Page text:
Verizon has agreed to pay $17 million to settle an FCC investigation in New York over possible violations of competitive bidding rules for the E-Rate program that subsidizes telecom services for local school districts.
The settlement follows an investigation into Verizon’s involvement with New York City schools’ use of the E-rate program.
Under the terms of the settlement, Verizon will pay $17.3 million to the Universal Service Fund through the FCC settlement and $354,634 to the U.S. Treasury through the Justice Department settlement. Additionally, Verizon will surrender any claims against the Universal Service Fund it may have to approximately $7.3 million in undisbursed E-rate support for products and services provided to the New York City Department of Education between Funding Years 2002 and 2013.
Verizon will also surrender any rights to appeal to USAC or the FCC for expensive E-Rate support—valued around $100 million—for the products or services provided to the New York City Department of Education. As part of the FCC’s settlement, Verizon will also operate under a compliance plan for three years.
While the Commission adopted the consent decree in May 2017, it has not been released until today to allow for a global settlement which includes the U.S. Department of Justice. The Department of Justice settlement with Verizon was submitted to the Court for approval in the Southern District of New York today.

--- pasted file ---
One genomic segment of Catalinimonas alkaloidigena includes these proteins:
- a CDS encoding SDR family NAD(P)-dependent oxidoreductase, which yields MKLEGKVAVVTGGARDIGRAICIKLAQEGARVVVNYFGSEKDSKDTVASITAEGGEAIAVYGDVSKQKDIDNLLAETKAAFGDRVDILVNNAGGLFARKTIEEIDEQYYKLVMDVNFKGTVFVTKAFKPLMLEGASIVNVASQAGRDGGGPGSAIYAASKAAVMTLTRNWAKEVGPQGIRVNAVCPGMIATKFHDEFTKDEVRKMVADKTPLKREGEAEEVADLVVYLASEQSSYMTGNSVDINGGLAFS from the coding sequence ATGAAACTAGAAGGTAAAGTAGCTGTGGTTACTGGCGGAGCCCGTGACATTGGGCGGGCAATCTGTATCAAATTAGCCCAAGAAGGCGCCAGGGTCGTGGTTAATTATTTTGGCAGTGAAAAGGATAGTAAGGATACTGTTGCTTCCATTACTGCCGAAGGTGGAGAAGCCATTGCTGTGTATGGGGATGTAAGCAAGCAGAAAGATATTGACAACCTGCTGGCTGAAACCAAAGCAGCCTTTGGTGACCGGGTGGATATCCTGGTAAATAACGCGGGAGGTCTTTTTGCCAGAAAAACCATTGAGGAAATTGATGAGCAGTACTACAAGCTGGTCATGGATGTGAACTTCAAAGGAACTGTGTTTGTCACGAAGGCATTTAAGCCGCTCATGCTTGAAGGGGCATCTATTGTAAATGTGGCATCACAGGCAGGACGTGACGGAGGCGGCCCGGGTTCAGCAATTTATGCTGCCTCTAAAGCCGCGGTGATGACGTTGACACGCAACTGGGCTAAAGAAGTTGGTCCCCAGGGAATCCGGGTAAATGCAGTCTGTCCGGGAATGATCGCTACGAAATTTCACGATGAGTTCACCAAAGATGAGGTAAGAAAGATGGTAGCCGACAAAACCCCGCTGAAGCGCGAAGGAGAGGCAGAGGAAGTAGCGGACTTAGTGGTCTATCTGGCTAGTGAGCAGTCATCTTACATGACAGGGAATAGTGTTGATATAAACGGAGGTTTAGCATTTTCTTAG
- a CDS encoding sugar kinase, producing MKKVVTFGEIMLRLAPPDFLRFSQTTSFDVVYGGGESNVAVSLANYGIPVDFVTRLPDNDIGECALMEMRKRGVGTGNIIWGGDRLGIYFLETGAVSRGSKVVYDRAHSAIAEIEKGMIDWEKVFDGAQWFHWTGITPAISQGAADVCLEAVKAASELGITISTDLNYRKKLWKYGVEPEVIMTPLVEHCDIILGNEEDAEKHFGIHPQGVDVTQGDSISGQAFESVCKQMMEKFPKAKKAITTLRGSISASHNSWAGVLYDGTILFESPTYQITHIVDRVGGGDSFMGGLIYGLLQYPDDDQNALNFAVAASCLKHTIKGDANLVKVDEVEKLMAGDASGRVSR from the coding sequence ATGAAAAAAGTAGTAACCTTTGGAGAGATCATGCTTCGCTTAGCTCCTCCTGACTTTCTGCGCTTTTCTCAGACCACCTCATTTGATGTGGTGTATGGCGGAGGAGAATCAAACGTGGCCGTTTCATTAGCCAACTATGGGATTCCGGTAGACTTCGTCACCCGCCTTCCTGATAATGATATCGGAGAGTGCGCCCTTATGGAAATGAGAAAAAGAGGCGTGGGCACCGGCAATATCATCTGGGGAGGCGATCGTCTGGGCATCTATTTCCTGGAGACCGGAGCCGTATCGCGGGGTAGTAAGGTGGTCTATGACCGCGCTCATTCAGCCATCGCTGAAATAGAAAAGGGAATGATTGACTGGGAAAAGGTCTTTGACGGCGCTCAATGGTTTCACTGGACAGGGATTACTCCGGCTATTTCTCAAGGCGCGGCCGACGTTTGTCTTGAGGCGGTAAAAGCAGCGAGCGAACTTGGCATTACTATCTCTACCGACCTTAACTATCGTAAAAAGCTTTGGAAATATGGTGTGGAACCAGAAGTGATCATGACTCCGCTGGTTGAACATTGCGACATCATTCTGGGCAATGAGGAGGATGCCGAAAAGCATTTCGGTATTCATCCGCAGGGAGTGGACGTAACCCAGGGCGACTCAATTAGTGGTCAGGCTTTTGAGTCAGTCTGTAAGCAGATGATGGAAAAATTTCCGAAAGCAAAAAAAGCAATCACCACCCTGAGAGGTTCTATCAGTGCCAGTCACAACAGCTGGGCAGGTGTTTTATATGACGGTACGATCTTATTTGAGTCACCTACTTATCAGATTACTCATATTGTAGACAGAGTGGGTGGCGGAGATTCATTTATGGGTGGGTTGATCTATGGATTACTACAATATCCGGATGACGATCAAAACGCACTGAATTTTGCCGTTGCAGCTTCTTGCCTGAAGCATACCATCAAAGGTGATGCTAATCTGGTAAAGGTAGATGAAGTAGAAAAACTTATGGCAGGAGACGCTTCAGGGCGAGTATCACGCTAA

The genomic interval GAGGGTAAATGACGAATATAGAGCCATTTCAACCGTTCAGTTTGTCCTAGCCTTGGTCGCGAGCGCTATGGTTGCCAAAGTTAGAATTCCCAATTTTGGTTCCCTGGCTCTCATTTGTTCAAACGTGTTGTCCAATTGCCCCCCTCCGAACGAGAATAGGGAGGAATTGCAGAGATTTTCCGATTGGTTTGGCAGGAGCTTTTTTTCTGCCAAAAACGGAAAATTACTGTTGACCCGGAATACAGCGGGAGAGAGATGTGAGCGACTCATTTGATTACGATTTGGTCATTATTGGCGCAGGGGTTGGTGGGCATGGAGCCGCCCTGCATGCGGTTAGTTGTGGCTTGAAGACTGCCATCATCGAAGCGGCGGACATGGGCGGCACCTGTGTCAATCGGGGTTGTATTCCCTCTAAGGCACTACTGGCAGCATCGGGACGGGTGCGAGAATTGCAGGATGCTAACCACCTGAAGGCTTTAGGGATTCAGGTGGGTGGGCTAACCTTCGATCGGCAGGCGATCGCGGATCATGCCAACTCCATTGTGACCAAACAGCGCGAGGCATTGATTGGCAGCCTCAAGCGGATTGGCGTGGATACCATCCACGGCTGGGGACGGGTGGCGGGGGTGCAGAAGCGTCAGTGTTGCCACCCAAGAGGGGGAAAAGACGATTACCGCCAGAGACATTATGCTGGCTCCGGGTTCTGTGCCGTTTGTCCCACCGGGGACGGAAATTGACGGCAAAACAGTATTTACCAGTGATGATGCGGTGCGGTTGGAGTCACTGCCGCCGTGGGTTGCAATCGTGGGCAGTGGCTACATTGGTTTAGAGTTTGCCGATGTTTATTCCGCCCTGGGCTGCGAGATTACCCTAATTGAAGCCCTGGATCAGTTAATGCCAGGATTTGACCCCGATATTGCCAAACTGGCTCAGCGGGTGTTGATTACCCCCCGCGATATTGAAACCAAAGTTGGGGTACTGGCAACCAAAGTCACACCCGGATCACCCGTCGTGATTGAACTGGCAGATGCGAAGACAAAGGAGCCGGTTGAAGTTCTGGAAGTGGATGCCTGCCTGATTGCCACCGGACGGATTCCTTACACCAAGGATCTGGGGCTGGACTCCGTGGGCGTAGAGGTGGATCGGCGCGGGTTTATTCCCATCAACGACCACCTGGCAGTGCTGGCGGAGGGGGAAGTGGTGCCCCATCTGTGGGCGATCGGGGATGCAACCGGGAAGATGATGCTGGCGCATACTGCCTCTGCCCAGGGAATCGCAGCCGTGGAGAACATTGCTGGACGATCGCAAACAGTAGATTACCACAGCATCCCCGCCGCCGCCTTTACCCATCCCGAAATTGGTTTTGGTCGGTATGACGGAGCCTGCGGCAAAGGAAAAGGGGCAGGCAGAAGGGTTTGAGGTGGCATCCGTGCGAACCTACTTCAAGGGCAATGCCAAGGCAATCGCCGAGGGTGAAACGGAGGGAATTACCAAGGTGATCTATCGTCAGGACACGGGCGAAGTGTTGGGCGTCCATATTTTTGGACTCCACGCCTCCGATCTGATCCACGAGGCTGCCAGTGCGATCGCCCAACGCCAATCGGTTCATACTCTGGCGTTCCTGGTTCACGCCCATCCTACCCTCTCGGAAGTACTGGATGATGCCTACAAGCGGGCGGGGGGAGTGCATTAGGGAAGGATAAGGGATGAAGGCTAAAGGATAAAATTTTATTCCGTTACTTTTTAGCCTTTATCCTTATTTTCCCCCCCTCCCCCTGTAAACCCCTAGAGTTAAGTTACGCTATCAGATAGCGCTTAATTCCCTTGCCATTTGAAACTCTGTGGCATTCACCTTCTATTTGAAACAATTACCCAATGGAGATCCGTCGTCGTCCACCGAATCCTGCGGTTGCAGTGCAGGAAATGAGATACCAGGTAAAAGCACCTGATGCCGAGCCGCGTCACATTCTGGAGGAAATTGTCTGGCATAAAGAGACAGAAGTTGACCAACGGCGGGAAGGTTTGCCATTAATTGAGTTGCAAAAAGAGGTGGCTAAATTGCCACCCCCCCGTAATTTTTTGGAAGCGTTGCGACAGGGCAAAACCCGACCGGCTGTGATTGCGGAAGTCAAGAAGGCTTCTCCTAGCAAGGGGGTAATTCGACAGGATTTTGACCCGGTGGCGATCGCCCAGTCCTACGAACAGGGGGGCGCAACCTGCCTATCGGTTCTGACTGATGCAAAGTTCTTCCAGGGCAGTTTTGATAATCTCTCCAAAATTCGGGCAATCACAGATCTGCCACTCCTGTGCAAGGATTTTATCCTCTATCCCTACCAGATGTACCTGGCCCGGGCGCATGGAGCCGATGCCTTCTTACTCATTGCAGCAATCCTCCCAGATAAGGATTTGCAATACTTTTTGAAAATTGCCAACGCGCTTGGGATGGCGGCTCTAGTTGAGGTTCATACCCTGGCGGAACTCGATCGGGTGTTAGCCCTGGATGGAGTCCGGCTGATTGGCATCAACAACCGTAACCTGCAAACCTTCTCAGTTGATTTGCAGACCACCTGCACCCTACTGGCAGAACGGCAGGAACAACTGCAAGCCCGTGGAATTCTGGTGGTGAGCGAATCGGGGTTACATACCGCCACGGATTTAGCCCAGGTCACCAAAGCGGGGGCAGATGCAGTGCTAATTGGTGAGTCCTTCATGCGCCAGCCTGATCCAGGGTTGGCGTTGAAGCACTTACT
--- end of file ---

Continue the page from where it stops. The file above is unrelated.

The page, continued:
In line with the U.S. Department of Justice Civil Fraud Section and U.S. Attorney’s Office for the Southern District of New York, the Commission’s Enforcement Bureau conducted its investigation.
On a related note, former New York City Department of Education consultant Willard “Ross” Lanham was convicted by a federal jury sitting in the Southern District of New York. In December 2015, the Commission settled a related investigation with the New York City Department of Education.
Verizon is not the only telco that’s faced FCC fines over issues with the E-Rate program.
AT&T, for one, was fined $106,425 last July for charging two Florida schools what the FCC says is the highest telecom rates in the state, violating the regulator's "lowest corresponding price" rule.
The FCC alleged that AT&T violated the lowest corresponding price rule from at least mid-2012 to mid-2015, when it charged the school districts in Orange County and Dixie County, Florida.